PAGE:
In the past, many critics of the Book of Mormon have highlighted a lack of archaeological evidence as proof against this record's authenticity. How could the descriptions of dense and vast populations building interconnected cities, fortifications, and roads described in the Book of Mormon not leave more of an archaeologic footprint? The National Geographic's latest discovery demonstrates how such a discovery can go unnoticed for centuries. "A vast, interconnected network of ancient cities was home to millions more people than previously thought," the article begins. While the Church has made it clear we do not know where Book of Mormon events took place, it is interesting to see what new discoveries are being made about ancient American civilizations.
In what’s being hailed as a “major breakthrough” in Maya archaeology, researchers have identified the ruins of more than 60,000 houses, palaces, elevated highways, and other human-made features that have been hidden for centuries under the jungles of northern Guatemala.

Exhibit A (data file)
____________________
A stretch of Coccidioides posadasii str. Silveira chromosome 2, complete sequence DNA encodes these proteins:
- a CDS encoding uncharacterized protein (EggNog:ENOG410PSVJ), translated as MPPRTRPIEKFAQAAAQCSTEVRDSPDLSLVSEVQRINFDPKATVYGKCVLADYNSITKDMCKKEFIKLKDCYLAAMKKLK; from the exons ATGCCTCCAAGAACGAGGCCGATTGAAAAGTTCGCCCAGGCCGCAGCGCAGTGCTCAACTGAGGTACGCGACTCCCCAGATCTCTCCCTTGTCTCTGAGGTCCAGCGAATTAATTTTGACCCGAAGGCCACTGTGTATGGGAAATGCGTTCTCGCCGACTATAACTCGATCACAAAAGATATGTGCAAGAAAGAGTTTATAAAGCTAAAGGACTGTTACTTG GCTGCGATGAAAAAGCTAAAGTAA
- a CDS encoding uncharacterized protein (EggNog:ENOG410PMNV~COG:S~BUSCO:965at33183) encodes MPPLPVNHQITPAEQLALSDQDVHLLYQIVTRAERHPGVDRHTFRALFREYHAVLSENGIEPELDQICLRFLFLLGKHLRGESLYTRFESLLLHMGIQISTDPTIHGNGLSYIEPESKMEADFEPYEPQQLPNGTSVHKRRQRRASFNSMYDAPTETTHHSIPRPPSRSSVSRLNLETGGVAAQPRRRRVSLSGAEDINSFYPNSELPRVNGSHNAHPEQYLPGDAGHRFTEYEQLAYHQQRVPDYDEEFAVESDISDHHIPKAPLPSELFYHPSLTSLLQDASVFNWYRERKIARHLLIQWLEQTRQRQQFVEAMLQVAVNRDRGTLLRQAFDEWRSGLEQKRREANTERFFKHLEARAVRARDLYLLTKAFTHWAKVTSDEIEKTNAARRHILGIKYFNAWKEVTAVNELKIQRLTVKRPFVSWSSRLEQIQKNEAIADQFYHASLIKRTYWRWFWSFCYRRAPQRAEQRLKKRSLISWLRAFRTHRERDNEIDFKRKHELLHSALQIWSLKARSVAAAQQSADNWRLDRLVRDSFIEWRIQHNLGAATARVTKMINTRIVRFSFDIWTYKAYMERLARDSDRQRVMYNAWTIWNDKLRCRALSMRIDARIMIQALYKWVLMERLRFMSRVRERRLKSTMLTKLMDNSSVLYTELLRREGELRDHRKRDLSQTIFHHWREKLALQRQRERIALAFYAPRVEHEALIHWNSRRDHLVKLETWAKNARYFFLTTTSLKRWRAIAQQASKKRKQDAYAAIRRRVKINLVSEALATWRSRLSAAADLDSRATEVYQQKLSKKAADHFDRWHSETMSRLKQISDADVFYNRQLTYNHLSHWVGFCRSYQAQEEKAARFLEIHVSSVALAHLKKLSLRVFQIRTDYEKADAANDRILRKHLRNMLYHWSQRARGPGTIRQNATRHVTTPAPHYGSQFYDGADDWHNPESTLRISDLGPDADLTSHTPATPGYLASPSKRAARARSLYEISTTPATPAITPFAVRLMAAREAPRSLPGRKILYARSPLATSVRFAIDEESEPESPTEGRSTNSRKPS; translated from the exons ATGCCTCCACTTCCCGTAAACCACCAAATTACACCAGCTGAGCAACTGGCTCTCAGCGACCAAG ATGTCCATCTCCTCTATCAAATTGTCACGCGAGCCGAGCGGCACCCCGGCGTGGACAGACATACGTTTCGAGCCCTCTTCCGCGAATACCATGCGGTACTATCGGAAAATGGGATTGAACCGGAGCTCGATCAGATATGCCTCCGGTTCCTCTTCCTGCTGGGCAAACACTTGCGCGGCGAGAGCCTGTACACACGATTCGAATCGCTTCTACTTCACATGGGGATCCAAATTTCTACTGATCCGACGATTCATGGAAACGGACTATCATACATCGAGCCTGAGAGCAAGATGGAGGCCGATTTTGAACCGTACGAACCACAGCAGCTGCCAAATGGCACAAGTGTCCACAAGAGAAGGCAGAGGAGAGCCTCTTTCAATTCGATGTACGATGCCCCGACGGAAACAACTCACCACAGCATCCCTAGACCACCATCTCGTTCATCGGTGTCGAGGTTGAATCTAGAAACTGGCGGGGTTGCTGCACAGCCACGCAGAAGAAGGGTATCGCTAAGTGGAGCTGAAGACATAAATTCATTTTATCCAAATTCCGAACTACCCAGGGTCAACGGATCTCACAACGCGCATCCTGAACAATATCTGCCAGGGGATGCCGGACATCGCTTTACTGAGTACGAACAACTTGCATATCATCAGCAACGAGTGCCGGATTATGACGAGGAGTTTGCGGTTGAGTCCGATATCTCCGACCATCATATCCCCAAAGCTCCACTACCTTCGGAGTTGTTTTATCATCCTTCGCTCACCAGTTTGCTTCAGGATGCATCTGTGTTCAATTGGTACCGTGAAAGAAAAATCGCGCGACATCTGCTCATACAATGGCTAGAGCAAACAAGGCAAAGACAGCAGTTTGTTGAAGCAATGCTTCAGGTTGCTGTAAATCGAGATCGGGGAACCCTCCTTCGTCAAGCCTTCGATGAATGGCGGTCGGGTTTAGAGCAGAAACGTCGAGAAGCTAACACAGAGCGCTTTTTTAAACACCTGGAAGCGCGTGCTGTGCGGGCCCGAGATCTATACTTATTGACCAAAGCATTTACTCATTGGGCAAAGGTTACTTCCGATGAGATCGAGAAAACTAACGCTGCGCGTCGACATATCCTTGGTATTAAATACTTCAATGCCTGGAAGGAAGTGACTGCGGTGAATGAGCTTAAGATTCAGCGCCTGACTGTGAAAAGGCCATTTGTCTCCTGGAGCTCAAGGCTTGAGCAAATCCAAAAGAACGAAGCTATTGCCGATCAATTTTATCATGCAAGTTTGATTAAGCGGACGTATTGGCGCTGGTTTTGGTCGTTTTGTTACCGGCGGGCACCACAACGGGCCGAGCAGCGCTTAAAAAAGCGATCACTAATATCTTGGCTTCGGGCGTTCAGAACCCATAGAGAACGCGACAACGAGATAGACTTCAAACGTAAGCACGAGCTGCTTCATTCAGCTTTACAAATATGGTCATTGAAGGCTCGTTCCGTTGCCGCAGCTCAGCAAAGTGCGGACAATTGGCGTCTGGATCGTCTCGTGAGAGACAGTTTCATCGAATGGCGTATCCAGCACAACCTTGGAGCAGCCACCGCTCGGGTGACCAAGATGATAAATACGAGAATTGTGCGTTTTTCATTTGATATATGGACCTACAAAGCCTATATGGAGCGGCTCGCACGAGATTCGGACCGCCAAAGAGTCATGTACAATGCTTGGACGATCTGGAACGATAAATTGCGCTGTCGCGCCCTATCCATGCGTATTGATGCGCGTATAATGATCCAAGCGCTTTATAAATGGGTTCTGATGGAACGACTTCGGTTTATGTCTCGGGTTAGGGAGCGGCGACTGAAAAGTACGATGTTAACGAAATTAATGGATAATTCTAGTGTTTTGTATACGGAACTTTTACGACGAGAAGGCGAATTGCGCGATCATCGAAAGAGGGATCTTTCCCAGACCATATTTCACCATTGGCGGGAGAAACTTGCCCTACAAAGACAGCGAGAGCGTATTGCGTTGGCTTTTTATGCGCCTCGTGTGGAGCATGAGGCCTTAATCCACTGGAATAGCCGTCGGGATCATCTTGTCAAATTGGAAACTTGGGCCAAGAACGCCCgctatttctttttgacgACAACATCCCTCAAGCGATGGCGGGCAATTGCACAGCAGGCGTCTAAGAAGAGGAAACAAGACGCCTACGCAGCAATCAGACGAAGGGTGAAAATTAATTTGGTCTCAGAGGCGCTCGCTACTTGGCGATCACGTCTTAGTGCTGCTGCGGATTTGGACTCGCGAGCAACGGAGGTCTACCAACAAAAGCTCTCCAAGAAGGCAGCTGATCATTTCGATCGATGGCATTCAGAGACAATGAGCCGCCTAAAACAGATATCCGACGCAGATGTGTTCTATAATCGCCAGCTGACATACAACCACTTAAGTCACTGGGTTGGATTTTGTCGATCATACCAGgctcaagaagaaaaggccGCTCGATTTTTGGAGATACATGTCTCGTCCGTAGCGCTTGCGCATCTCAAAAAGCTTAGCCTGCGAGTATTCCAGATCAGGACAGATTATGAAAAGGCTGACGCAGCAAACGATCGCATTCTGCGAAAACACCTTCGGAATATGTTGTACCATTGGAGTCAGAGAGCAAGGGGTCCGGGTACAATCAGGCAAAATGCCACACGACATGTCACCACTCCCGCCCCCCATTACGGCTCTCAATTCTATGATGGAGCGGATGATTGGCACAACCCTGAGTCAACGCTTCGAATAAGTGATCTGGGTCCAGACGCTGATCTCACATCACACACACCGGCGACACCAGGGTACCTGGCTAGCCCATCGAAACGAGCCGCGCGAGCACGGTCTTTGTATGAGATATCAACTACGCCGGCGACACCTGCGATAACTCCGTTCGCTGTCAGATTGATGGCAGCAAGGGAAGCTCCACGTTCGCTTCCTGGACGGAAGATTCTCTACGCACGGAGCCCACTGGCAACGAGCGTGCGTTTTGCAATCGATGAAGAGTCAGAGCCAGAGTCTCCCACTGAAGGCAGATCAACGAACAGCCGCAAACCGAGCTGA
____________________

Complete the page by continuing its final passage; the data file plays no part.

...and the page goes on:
Laser scans revealed more than 60,000 previously unknown Maya structures that were part of a vast network of cities, fortifications, farms, and highways.
Using a revolutionary technology known as LiDAR (short for “Light Detection And Ranging”), scholars digitally removed the tree canopy from aerial images of the now-unpopulated landscape, revealing the ruins of a sprawling pre-Columbian civilization that was far more complex and interconnected than most Maya specialists had supposed.
“The LiDAR images make it clear that this entire region was a settlement system whose scale and population density had been grossly underestimated,” said Thomas Garrison, an Ithaca College archaeologist and National Geographic Explorer who specializes in using digital technology for archaeological research.